Behind Kenya's weakening shilling: the good, bad and ugly - CNBC Africa

Behind Kenya's weakening shilling: the good, bad and ugly

East Africa

by Elayne Wangalwa 0

Kenyan shilling. Photo: Wikipedia

The Kenyan shilling continues to come under pressure against the US dollar and has lost about 17 per cent of its value this year.

The local unit has edged closer to the 107.10 psychological mark against the strengthening dollar experienced in 2011.

Earlier in the week the shilling reached new four-year lows of 106.80, resulting in the Central Bank of Kenya (CBK) Governor Patrick Njoroge summoning chief executives of commercial banks to look at ways of preventing the further depreciation of the shilling.

Since then, the central bank continues to sell an undisclosed amount of dollars to prop up the currency. Moreover, CBK has implied on several occasions that it has adequate foreign exchange reserves to prevent any further weakening of the shilling.

Nonetheless, some analysts believe that the shilling could surpass the 107 mark and remains prone to enhanced currency volatility.

“The dollar has extended a further upward global rally against all major currencies, especially after the Chinese devaluation. Current-account deficit pressures may further weaken the pair, with increased importation of goods,” said Kevin Tuitoek, a Research Analyst at Genghis Capital.

The country’s current-account deficit has increased in the year to May by 22.7 per cent to 623 billion Kenyan shillings further draining the currency.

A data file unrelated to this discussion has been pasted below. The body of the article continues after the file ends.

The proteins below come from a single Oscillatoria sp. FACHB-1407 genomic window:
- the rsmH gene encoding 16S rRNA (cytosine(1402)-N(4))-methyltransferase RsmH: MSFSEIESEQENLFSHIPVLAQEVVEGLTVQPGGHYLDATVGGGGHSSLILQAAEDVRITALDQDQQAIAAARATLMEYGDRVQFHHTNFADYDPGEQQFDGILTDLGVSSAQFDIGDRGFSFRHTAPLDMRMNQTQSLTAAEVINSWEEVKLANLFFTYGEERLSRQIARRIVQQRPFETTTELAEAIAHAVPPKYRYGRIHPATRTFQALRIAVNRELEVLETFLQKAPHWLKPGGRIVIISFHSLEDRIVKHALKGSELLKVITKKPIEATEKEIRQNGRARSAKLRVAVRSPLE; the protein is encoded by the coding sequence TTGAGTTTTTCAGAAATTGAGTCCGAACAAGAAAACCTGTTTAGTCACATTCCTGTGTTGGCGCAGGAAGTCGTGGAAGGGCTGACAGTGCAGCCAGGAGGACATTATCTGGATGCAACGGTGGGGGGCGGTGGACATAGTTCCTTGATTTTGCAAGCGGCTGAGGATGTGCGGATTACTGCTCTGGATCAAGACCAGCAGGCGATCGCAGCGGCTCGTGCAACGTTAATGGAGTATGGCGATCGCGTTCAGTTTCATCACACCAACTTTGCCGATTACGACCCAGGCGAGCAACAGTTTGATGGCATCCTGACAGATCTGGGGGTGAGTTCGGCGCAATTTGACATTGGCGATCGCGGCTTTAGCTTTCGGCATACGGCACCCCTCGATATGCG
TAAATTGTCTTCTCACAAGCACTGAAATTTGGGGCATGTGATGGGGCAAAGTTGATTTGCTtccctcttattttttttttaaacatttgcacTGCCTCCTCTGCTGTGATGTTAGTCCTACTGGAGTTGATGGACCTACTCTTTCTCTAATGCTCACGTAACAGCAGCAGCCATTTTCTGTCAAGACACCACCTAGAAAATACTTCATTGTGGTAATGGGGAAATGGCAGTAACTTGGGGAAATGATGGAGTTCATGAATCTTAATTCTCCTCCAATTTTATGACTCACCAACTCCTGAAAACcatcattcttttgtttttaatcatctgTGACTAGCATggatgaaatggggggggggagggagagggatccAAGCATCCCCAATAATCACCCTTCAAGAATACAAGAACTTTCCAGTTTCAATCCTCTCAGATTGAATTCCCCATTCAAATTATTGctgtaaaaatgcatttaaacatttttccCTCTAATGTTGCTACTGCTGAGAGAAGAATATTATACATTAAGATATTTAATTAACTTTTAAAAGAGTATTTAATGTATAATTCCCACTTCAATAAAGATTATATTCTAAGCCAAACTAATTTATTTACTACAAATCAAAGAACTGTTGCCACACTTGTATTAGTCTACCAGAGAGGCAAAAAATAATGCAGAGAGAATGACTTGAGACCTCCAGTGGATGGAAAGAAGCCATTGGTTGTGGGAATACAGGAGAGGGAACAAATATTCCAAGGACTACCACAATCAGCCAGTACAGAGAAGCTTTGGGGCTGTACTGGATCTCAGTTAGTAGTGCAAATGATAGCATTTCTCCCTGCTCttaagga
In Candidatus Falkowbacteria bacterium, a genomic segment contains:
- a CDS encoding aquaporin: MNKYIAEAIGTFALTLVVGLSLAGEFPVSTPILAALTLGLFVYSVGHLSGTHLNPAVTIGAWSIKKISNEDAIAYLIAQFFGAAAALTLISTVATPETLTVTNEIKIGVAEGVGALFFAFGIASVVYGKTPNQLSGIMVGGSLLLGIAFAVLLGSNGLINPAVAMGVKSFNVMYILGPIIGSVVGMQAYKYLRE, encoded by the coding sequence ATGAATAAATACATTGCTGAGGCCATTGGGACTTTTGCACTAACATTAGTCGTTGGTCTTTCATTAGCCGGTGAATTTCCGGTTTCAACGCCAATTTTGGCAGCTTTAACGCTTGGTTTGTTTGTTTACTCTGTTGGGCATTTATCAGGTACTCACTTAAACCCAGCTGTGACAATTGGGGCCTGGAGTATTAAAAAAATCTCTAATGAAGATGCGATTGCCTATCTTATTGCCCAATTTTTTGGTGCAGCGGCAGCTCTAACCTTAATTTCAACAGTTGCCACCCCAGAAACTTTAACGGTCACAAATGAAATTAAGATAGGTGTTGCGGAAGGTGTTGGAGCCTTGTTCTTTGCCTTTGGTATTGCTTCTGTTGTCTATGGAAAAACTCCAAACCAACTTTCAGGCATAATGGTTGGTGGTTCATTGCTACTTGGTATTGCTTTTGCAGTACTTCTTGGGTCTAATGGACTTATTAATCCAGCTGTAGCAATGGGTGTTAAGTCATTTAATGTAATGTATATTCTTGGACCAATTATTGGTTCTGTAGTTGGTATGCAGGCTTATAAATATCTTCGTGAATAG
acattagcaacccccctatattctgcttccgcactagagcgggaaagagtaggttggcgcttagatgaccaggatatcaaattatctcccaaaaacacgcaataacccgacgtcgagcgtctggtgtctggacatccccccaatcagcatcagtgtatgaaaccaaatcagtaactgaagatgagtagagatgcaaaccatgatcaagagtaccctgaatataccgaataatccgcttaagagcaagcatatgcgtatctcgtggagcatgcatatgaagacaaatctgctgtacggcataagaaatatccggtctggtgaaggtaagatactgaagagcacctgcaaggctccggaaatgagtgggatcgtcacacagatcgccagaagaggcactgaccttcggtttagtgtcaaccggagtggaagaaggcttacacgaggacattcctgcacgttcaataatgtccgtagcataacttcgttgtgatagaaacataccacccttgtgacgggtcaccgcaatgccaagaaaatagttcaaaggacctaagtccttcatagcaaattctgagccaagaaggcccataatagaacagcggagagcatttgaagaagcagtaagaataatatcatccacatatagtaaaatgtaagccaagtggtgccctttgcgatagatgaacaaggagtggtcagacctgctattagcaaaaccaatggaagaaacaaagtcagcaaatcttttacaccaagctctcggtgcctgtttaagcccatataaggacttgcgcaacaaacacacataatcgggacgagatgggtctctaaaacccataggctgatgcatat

Furthermore, the widening of the deficit is perceived by many analysts as the key long-term contributor for the devaluation of the shilling.

“Exports of tea and coffee have declined over the past half year, with inflows from our traditional foreign exchange earners not being sufficient and long-term prospects remaining relatively low for the rest of the year,” Tuitoek noted.

Nevertheless, Kenya still has an emergency stand-by facility from the International Monetary Fund (IMF) of 688.3 million US dollars that could be used to stabilise any momentous aftershocks.

The East African country’s precautionary loaning arrangement is part of the measures the government is undertaking to avert a repetition of the shocks that hit its economy less than four years ago.

Speaking to CNBC Africa, Roy Daniels head of trading at Rand Marchant Bank (RMB) said that despite facing a strong and rampant US dollar, markets should not panic as it is less about economic fundamentals.

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“The Kenyan shilling is down 17 per cent from January this year… I do not think it is out of line, I think it is in line with what is happening in all emerging markets not just African emerging markets,” Daniels said.

“All emerging markets are weaker, we are not out of line as to where we are actually going. Let us be patient and see how it plays out as the dollar will not remain strong forever.”

Additionally, Daniels believes that a weaker Kenyan shilling could be the answer for Kenya’s ailing agricultural sector in terms of commodity prices as well as the tourism sector

“We can worry about speculation, we can worry about how our currency is going to weaken but it will balance things out and you do get the benefit of a weaker currency,” Daniels explained.

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